Sunsets and Sandflies of Salmon Creek
The road to Townsville is quite uneventful, and only a few isolated mountains here and there provide some scenery. The number of mango stalls increases proportionally as I drive further north, as does the number of sugarcane fields. I most certainly have been here back in 2016
, but I'll be damned if I remember any of all this. The region is probably worth taking a closer look... unfortunately, I can't spare the time. Some other day (or some other year, more likely).
Sunsets, Fires, and Cows of Mackay
Ah, the tropical Queensland! All the heat, and humidity, and the blazing sun that is so ridiculously high up in the sky. It's not that bad at this latitude and at this time of the year, though, and being so close to the sea also helps. Not that I can swim in it, though: apparently, saltwater crocodiles are known to visit this area from time to time, because there's more than a few warning signs installed nearby. However, the very first thing I see on my very first night here is the young couple with a kid, splashing around merrily in the shallow waters. Either they don't know something about the crocs, or I.
Hey, Hay! Bye, Hay!
Camping near Hay turns out to be quite a pleasant experience. The weather's nice (not too hot, not too cold); the flies are there, but not excessively so; and the scenery is definitely worth going out on a sunset or sunrise to take a photograph or two. Thanks to the recent drought, the water levels are quite low (about two meters lower than usual, in fact), but there's still enough for all the pretty reflections and the overall serenity. And the wildlife, of course. My neighbour Robert even says that there are wild pigs somewhere around, but, unfortunately, I fail to spot any.
So with my broken laptop
, I hurry off to Adelaide on a Thursday morning: to hand it over to the repairs, and also to catch up with a few people and do another resupply run. I also finally get my hands on the portable gas shower, which I had ordered weeks ago. Let's see if it amps up my comfort further on!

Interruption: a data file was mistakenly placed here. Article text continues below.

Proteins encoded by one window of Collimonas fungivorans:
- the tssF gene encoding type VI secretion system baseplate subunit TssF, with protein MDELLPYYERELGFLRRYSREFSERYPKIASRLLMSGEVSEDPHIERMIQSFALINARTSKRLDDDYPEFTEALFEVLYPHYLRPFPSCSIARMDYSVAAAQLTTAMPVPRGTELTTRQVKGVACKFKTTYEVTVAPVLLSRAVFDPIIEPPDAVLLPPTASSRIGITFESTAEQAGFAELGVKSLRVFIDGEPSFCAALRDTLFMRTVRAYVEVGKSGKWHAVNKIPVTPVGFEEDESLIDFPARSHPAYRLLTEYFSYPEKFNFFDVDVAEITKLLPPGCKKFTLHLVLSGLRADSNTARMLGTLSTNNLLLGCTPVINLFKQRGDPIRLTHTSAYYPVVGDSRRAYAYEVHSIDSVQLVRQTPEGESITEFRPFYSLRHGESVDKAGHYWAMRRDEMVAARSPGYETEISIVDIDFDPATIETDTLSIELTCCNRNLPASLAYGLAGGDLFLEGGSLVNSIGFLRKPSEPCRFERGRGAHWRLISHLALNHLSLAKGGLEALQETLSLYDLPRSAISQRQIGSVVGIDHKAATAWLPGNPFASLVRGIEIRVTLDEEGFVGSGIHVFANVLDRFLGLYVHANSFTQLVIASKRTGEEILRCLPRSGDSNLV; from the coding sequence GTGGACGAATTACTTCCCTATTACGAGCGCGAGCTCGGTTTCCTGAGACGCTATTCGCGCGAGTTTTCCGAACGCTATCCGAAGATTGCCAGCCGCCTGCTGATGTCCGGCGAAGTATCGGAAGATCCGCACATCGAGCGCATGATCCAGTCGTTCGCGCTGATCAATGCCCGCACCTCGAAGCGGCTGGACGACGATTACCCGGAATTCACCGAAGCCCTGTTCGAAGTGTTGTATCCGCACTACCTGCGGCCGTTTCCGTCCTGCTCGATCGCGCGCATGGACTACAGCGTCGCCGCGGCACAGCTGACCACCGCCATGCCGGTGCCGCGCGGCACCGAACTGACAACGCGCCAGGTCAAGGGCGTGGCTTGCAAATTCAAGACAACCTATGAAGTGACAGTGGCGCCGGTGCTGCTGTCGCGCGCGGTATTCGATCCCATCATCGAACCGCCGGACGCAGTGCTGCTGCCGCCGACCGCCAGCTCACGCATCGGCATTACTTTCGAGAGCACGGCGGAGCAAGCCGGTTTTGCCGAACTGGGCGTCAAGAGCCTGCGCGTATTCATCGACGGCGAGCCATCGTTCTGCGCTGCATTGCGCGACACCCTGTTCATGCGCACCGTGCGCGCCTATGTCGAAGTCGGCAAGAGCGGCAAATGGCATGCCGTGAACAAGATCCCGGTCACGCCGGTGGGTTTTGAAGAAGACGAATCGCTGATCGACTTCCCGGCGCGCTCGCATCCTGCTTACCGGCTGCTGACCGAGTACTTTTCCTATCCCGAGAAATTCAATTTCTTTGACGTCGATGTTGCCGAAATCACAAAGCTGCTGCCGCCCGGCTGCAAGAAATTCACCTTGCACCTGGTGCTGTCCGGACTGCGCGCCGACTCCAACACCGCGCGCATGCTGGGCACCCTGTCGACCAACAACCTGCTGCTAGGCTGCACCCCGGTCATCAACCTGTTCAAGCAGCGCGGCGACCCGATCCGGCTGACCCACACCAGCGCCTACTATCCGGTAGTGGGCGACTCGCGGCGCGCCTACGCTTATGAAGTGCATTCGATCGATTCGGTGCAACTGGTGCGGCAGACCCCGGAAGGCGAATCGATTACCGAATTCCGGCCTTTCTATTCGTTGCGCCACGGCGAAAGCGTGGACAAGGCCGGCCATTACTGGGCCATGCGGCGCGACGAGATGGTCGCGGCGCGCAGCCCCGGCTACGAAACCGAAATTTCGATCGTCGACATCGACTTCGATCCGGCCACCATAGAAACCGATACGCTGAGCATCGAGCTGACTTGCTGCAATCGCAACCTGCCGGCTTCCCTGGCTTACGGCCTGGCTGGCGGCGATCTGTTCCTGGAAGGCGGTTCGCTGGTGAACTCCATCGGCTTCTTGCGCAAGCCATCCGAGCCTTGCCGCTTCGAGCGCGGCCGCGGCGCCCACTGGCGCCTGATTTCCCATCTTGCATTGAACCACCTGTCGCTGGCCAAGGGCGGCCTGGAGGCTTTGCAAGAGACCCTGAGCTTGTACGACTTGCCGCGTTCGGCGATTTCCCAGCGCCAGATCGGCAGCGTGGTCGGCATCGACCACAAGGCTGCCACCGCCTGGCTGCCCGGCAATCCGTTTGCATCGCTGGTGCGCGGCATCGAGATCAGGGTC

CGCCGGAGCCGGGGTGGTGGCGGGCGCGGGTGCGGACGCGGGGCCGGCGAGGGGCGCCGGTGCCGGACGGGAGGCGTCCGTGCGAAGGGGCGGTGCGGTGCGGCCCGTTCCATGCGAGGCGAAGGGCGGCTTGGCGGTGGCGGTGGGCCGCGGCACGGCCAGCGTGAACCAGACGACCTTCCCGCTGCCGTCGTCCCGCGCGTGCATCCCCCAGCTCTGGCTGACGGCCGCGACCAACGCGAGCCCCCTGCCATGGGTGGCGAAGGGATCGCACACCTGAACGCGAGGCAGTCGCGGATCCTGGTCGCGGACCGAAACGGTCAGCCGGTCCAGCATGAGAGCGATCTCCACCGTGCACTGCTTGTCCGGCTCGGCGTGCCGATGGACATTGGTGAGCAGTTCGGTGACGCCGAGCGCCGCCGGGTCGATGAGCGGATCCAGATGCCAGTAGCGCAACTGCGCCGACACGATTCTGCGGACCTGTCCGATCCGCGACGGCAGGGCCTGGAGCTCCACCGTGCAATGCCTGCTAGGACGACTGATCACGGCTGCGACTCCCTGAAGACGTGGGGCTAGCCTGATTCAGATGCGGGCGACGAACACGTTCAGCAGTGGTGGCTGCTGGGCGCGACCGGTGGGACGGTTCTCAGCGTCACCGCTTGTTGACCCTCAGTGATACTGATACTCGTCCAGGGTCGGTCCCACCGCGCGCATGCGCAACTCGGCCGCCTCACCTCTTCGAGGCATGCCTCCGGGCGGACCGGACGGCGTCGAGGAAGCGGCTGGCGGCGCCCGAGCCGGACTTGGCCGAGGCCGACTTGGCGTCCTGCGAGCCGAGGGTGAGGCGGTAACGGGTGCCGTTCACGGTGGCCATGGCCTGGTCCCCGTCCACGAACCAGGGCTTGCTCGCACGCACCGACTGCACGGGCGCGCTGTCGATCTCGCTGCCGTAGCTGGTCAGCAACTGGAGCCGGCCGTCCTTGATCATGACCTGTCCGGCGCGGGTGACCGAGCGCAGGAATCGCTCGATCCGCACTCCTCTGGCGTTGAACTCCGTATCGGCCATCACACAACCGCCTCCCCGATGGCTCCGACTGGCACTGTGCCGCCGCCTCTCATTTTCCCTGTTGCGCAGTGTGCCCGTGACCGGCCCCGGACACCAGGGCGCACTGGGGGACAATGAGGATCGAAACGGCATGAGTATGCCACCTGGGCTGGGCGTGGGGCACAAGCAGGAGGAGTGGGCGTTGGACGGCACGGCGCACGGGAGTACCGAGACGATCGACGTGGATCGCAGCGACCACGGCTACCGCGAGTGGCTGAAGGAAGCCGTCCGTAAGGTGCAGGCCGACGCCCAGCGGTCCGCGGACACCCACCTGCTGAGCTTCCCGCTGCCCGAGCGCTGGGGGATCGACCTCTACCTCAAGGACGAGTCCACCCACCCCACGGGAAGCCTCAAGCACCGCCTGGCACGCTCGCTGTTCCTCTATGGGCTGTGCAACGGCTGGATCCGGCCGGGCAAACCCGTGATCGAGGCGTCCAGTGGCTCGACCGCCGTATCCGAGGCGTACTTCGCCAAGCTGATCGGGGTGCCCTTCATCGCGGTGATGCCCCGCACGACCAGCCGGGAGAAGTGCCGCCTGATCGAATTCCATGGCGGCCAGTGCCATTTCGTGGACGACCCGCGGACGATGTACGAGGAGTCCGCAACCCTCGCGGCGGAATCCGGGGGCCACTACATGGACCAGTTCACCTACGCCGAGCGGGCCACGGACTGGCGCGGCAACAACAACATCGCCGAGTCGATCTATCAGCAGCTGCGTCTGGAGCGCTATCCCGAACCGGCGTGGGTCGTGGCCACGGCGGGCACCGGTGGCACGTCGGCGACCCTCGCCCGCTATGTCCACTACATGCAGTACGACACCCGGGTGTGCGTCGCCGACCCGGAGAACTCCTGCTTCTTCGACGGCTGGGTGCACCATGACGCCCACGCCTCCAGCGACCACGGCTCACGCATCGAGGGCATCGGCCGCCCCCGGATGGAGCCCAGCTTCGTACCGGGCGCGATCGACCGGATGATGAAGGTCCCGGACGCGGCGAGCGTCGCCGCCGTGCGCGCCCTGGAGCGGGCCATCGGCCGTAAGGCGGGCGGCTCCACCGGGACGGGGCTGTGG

On the Murray River
Murray is the biggest river in Australia, and on its way it passes through New South Wales and Victoria (acting as a border between the two) before reaching the ocean in South Australia. On its way it makes great many twists and turns across the country, and one bend in particular is so large that it even has a name: Big Bend! Unimaginative, but descriptive enough; and, more importantly, it has an excellent, free to use camping area down the eastern bank, which is exactly where I'm going to stay for a while.
So here I am now, at the other side of the Spencer Gulf. It wouldn't probably be my first choice, as far as campsites go; but I'm expecting a few items that I bought online and directed to Adelaide, so I don't want to move too far away from the city. This place will do for now, even though it takes a certain effort for me to get there along a few very poorly maintained dirt tracks.
It Was a Dark and Stormy Night
On my way between Whyalla and Port Augusta, I notice that the clouds began to thicken on the horizon, and rain curtains begin to appear. There's nothing more scenic than a distant rain curtain, especially on these large ochre plains, where you can see far and wide!
Looks like a nice place, I think as I get up in the morning and take a good look around my new domain. Weather's nice and sunny, not a single soul around, the sky is blue, the sea even bluer... especially after a couple of weeks of living on the red dirt. This area couldn't look and feel more different, and the only dirt here is that on the track which got me here, and the only trees here are ten little mangroves a few steps away, struggling for their dear life among the bare rocks and shallow sea waters.
Back to the Land of Twisty Trees
After a quick visit to Lake Eyre
, and an equally wonderful drive through Flinders Ranges
, I return to the same camping spot
that I left yesterday. Still intact and still completely isolated. Exactly what you need for yet another week of good work and good photography. The place almost feels like home now.
It's Cloudy at the Flinders Ranges
I have visited the Flinders Range National Park (and surrounding areas) a few times before; in fact, this is exactly where my first ever Australian camping trip happened some five or six years ago. It is also interesting to realise that I have negotiated this stretch road (Hawker to Lyndhurst) a number of times from south to north, but never from north to south, because I was always taking a different route to go back. It's about time I should fix that, I believe.